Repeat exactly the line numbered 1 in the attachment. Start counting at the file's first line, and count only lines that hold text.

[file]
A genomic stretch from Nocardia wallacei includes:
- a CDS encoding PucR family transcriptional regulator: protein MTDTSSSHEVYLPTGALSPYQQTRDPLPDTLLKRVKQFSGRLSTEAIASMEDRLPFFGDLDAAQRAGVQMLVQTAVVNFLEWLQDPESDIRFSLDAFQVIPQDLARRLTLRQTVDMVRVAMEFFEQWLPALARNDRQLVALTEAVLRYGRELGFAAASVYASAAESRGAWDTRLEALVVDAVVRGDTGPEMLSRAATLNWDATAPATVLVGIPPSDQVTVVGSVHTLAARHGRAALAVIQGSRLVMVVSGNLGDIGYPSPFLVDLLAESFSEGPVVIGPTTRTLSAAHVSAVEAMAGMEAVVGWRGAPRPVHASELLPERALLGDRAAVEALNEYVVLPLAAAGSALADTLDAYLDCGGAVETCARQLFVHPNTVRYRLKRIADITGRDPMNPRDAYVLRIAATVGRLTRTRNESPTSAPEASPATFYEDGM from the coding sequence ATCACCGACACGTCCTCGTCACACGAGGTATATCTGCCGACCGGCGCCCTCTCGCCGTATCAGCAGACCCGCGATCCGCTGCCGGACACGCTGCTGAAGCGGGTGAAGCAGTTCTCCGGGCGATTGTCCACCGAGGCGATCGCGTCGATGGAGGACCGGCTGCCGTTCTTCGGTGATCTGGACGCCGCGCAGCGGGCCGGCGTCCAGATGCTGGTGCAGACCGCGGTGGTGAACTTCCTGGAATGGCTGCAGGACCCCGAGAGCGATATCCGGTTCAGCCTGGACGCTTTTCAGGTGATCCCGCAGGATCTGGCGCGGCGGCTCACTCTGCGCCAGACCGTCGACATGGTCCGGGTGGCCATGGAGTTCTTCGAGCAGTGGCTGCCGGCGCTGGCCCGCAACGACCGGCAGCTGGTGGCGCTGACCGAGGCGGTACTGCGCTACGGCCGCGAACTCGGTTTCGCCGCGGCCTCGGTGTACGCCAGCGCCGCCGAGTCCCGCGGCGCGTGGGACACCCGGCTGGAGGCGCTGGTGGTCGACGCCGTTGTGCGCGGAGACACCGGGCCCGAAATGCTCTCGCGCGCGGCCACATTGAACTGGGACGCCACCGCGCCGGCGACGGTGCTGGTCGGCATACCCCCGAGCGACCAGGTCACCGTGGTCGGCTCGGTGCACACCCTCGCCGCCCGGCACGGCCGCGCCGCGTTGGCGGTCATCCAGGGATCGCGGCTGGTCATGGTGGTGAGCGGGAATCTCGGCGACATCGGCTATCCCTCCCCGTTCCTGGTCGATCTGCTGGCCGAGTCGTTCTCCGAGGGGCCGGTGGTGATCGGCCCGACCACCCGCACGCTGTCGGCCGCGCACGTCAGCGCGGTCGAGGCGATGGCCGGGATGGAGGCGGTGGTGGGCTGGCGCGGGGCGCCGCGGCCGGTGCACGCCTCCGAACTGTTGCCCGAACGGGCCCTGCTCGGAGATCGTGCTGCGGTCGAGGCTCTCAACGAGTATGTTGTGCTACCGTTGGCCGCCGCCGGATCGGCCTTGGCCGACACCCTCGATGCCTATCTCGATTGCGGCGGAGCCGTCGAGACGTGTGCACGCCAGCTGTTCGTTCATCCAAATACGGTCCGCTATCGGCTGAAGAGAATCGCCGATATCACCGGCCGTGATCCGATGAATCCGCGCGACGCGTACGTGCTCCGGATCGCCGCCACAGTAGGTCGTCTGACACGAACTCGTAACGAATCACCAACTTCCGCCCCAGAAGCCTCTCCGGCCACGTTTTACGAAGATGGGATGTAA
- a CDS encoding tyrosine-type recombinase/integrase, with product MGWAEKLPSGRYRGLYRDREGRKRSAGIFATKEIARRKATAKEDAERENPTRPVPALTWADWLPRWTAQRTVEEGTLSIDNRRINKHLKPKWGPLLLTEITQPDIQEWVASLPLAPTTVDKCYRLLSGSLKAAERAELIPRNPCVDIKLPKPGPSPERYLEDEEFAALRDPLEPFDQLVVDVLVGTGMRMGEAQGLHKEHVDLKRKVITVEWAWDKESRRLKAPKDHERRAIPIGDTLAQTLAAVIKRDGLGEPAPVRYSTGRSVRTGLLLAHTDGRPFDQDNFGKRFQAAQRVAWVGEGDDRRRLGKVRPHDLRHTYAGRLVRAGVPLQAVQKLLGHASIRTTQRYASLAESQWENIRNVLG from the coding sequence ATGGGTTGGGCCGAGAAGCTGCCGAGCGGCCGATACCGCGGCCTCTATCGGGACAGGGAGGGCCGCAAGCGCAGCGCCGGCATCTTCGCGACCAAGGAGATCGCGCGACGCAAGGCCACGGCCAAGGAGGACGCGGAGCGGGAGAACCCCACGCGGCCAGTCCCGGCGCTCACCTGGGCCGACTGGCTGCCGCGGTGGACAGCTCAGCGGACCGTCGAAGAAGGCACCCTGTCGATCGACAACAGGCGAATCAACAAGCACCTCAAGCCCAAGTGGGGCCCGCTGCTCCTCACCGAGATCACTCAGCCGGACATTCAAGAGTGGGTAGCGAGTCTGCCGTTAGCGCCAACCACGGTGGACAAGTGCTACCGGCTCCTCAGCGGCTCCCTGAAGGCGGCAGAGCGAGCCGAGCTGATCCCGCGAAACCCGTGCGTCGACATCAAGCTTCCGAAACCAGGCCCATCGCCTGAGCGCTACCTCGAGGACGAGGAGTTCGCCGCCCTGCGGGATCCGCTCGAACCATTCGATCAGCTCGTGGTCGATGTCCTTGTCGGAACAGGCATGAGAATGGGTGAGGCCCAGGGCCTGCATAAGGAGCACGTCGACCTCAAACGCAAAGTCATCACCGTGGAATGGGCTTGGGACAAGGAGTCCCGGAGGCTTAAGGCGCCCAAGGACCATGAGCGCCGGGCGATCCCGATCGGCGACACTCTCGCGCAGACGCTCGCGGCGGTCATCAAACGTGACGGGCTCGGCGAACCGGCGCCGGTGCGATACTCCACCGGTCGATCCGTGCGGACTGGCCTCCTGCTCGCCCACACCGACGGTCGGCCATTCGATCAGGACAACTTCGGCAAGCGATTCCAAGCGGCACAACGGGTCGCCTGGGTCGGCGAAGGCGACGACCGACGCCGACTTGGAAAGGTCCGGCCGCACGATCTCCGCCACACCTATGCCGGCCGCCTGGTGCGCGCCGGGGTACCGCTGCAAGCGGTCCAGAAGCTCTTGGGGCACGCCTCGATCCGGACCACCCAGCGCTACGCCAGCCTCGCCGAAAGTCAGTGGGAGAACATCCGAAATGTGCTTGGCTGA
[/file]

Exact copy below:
A genomic stretch from Nocardia wallacei includes: